James Simcic hefts the makings for dinner — hogfish and yellowtail.

As excited as I am about yesterday’s catch, I still cannot quit thinking about all of the ocean’s treasures that surround me day in and day out. After watching the tides being played out by the moon, I have come to a bit of an understanding as to when to visit certain locations. It’s amazing to me how much life can be found in areas where current flow is more apparent than others. From the smallest particles in the food chain on up, there has to be a delivery system for the food source. Channels through shallower areas and waterways between islands can provide the added movement that is needed to enhancement the life there.

As an example, I took a group on a spearfishing/lobstering charter yesterday. They had minimal experience, yet wanted to experience both. The scuba divers and I left out of Captain Hook’s Marina in Vaca Cut and headed west for a reef dive at 75 feet. The current was quite strong moving toward the east so we set up a drift dive and jumped in. As we floated across the reef  just a few feet above it  we’re able to take in a very long stretch of its beauty in an effortless manor.

This is a very safe way to enjoy your time underwater when there are strong currents. Drift diving, done right, can save your dive trip in heavy currents. After harvesting a lionfish and a nice hogfish for dinner, we returned to the surface. We had drifted about a half a mile down the reef where Capt. Andrew Hunt picked us up as we emerged from below right underneath our marker buoy.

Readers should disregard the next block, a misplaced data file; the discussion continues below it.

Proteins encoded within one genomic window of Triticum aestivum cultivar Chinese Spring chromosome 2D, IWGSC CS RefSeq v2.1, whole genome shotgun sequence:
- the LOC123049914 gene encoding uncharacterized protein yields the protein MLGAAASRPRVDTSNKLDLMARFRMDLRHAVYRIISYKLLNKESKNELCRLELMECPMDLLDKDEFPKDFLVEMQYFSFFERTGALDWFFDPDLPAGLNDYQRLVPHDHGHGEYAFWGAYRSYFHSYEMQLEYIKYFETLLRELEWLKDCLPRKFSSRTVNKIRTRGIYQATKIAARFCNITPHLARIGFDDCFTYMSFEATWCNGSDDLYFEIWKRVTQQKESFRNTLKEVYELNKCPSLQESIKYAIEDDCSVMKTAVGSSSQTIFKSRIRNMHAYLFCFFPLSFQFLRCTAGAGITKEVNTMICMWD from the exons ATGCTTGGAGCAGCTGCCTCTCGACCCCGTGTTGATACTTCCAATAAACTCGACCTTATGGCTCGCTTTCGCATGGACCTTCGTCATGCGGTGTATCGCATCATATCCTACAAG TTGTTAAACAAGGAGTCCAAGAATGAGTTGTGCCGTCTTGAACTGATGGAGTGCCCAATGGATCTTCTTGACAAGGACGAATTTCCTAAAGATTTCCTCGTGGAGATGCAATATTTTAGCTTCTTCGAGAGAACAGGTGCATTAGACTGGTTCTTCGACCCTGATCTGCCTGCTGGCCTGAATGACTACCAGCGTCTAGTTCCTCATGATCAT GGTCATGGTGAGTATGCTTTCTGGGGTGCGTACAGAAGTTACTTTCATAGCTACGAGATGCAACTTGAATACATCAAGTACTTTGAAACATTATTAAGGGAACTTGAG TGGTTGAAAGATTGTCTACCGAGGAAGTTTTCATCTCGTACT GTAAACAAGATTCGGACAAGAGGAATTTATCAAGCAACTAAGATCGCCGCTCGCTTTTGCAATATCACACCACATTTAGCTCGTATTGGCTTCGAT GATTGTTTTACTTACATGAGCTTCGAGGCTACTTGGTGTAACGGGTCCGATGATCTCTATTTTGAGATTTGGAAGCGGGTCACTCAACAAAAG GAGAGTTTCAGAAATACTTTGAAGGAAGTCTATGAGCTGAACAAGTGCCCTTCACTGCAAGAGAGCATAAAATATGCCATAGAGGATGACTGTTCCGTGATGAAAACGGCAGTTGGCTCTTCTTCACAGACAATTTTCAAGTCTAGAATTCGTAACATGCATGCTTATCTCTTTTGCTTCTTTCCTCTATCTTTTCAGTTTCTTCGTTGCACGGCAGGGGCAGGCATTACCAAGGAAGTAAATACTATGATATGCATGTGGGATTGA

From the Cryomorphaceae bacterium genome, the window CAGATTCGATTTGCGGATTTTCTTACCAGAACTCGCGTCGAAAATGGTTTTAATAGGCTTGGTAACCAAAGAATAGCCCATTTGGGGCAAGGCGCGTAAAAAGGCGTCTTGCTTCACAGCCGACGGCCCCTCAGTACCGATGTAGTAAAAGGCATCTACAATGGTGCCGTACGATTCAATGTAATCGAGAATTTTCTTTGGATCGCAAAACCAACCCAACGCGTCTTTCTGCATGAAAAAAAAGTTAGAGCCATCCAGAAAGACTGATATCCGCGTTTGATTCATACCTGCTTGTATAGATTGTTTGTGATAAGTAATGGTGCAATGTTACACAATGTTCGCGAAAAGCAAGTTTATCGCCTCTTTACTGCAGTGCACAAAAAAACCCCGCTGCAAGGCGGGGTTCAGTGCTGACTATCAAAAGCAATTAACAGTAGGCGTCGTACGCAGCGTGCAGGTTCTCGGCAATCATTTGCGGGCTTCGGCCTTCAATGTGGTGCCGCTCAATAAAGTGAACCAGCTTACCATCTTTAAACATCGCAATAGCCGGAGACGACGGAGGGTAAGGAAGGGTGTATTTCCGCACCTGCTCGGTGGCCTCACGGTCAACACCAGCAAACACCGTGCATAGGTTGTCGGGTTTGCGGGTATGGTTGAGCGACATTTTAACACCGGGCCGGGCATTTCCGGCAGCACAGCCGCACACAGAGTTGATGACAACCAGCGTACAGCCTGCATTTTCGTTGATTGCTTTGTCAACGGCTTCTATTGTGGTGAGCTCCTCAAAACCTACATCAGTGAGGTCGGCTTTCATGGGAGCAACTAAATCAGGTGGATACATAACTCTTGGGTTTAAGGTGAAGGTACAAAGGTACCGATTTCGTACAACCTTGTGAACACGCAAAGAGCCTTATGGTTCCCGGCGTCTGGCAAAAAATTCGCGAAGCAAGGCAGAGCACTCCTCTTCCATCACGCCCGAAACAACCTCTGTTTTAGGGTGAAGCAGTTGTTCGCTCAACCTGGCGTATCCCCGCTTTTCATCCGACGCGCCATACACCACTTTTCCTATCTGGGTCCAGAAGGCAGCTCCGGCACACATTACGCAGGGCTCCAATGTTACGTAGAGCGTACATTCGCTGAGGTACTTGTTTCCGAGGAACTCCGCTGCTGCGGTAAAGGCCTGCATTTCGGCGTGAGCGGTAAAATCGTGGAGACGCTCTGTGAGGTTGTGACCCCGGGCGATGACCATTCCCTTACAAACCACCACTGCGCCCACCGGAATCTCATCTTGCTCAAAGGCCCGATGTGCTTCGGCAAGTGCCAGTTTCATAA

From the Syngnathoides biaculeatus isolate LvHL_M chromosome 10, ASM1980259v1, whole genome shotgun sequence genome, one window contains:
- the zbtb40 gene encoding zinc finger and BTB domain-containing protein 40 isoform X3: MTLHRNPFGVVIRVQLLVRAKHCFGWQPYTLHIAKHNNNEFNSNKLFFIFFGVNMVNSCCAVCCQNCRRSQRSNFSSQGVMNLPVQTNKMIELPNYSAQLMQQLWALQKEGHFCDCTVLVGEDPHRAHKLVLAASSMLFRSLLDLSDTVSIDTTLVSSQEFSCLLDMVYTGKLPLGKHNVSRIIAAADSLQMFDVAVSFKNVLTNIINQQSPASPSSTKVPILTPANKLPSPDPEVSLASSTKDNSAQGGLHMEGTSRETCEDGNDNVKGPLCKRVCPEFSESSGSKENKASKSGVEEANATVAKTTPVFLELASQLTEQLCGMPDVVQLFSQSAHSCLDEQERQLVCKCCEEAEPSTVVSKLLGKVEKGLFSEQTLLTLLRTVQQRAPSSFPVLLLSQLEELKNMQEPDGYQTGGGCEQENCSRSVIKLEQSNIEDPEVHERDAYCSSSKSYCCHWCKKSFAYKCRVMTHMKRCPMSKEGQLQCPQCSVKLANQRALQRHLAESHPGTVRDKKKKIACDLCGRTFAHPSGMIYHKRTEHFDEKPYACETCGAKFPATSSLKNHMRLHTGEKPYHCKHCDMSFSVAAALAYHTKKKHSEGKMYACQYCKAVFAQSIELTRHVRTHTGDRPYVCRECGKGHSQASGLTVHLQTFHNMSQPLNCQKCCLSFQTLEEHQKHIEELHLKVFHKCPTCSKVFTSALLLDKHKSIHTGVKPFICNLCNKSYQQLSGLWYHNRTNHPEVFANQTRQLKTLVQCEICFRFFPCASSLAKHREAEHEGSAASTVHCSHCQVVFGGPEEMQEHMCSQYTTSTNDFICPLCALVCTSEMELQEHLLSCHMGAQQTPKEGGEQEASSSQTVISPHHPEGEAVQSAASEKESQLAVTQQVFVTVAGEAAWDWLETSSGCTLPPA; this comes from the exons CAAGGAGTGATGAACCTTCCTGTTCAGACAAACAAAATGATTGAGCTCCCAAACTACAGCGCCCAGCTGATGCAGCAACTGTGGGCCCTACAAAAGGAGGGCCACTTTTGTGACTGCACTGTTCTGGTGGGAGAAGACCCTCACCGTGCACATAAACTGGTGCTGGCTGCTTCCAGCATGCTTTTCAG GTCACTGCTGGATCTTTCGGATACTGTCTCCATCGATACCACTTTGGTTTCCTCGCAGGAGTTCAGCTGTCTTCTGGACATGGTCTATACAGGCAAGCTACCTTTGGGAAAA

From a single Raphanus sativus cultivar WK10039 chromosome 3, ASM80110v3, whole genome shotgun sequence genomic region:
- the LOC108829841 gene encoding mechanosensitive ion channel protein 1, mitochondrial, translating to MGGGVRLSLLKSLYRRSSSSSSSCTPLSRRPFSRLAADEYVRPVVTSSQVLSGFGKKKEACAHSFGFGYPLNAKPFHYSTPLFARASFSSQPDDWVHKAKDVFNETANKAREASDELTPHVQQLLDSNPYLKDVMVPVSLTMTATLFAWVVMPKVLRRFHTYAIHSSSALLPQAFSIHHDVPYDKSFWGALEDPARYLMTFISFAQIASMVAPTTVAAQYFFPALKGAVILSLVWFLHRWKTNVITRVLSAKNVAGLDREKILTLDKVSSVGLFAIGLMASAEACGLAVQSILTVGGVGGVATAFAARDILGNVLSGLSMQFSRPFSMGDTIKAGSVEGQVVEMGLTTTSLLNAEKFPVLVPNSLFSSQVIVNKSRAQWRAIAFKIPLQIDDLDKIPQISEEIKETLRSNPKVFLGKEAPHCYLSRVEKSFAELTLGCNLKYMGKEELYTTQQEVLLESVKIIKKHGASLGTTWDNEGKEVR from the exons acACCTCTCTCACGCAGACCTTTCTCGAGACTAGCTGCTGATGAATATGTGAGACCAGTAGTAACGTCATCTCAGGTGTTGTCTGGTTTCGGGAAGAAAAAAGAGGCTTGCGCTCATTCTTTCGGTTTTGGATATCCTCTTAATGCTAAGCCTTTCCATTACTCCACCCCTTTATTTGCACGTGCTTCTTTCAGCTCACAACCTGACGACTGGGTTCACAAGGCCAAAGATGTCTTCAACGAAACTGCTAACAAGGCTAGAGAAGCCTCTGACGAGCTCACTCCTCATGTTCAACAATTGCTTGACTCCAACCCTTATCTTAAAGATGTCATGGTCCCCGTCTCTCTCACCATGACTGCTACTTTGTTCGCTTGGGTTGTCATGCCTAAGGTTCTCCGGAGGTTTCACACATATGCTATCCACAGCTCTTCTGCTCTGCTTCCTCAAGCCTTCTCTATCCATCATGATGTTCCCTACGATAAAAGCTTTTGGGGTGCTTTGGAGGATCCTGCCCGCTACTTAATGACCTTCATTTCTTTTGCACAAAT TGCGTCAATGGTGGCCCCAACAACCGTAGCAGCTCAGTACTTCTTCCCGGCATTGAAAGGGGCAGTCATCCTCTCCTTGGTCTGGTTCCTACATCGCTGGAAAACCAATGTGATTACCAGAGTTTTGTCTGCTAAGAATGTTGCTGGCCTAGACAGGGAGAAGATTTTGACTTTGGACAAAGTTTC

As we idled to the next location, we took some time to discuss the different approaches to the fish below and the inhabitants of the reef. Our next spot would be a select location in between two very shallow areas in about 10 feet of water. Having timed it perfectly, we arrived as the last bit of outgoing water flow came to a halt. We hopped in and began to scout the vividly colored area. See fans on coral outcroppings slowly began to stand upright as the current slowed. The rock outcroppings teemed with life such as snapper and lots of tropical fish like tangs and high hats. All of which were taking a break from the water movement and scurrying about in the slack tide. As their guide, I was in the water, too, to show them a handful of lobster. Between lobster we found an oversized octopus, a small Green Turtle, and a puffer fish as big as a basketball. Although we were out for a spearfishing charter, these three sites made the day much more interesting and inclusive of the underwater experience.

We then scooted from the inshore splendors out again to a deep water hub. Having strapped some tanks on we headed toward the bottom in 100 feet of the clear blue Gulf Stream. As we descended, schools of cigar minnows darted around us with large Almaco jacks in chase. After reaching the bottom my three clients were all able to spear a fish for dinner to complement their lobster!

While filleting fish back at the dock, we discussed the day’s happenings. We all agreed that as much as we enjoyed going deep, we loved catching the lobster and seeing the infinite amounts of life concentrated in the shallow area during the slack tide. Over the course of the day, we traveled 35 miles, but our little channel spot that we visited on the right tide was just 3 miles from home!


James Simcic speared his first fish when he was eight years old and now he hunts in the big leagues for gamefish. He is a licensed captain, avid spearfisherman and ambassador of the sport. He also owns and operates spearcrazy.com, a spearfishing line of apparel and accessories. For more information, visit www.spearcrazy.com


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